M2's Dutch Windmill

Loop antenna project

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This is a photo of my infamous 12-inch miniature square loop antenna. The total boom length is 12 inches (translates into a side dimension of 8.5 inches !). There are 24 windings of 26 gauge enamel wire (occupying 1.5 inches depth) for the primary, and 2 windings for the secondary (placed 0.25 inches from the primary). The primary is connected to a 365 pF variable capacitor. I used stained and polyurethaned pine for this project (but used walnut for my larger versions). The number and spacing of the windings was based "loosely" on the formulas found in J. Carr's book on loop antennas, but I had to initially experiment with a "cardboard" version of this antenna to get the dimensions correct...

The antenna works pretty well but has very sharp tuning characteristics (almost too sharp - hard to fine tune without a vernier), and covers a frequency range of approximately 450 to 1500 kHz (basically the AM broadcast band). It exhibits a little hand capacitance problem when you bring your hand close to the tuning knob, but it is minor and only noticeable at higher frequencies (above 1300 kHz). Directionality is decent, and sensitivity is comparable to a Marconi antenna of short length (40 feet).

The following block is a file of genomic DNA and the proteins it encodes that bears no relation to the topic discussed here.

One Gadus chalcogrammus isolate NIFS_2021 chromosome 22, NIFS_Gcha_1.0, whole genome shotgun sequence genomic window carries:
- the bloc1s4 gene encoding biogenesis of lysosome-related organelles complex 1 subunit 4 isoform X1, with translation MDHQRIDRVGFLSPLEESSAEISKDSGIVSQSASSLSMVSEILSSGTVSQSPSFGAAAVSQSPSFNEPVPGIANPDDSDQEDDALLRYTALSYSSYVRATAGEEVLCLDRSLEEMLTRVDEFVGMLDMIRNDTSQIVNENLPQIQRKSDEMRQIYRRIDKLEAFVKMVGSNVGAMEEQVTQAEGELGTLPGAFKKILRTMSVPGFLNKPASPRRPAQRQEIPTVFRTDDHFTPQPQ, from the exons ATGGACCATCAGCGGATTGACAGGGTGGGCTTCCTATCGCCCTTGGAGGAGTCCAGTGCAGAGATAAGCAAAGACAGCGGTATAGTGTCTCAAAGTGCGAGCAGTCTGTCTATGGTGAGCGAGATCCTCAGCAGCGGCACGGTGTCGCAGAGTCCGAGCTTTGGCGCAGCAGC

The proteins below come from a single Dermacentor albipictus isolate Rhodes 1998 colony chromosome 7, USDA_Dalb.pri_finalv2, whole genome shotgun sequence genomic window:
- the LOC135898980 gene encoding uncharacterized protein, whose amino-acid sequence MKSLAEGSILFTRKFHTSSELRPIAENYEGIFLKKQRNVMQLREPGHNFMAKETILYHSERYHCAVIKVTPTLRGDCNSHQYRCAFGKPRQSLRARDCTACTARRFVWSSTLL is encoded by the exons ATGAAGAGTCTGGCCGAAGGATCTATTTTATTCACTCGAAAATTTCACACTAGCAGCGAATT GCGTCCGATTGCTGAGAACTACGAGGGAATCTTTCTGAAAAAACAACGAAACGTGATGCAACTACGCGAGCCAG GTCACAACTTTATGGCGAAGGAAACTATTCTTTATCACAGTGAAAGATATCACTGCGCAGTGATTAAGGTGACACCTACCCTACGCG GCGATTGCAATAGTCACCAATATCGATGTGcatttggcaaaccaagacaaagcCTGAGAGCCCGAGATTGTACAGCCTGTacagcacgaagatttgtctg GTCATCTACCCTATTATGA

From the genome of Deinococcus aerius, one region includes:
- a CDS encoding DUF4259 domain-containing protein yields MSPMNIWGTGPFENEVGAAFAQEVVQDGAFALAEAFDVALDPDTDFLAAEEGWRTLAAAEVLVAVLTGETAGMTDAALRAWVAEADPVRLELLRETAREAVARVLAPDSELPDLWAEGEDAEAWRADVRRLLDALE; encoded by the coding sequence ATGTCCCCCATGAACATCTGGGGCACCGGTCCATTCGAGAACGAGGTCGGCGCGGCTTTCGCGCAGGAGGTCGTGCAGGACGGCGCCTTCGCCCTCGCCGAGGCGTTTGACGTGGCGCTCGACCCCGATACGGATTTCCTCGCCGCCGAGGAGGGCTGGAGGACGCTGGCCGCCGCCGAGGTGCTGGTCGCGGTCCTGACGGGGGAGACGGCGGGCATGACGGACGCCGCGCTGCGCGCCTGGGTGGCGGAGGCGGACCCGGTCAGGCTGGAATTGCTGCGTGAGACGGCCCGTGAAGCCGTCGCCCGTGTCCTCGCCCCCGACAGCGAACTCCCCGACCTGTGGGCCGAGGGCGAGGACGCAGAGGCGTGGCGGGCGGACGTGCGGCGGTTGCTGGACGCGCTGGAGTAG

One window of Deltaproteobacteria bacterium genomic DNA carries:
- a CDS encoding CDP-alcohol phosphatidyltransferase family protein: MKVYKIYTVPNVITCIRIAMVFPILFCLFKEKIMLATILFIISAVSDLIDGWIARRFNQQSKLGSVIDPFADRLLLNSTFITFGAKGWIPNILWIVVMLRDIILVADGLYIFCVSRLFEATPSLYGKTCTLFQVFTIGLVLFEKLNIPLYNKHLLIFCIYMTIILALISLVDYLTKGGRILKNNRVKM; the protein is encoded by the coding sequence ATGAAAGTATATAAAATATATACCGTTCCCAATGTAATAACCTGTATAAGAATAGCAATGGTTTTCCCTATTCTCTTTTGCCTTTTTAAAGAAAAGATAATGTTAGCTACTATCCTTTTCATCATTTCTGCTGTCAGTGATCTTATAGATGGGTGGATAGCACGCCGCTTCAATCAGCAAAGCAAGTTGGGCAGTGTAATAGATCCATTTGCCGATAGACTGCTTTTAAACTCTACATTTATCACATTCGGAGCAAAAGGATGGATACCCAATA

I have this antenna connected to a American Bosch Magneto 48 TRF radio (vintage 1930). If I turn the volume (really the RF sensitivity control, in those days) up too high on this radio with the 12-inch loop connected, I get a slight squeal (probably from regen osc). This squeal is not present with a long wire antenna.

I have found no literature on these small (less than 24 inch) type of loop antennas, but this one seems to work pretty well. Its design came out of an aesthetic need to be placed in a living room (and satisfy my wife). My daughter calls it the "Dutch Windmill"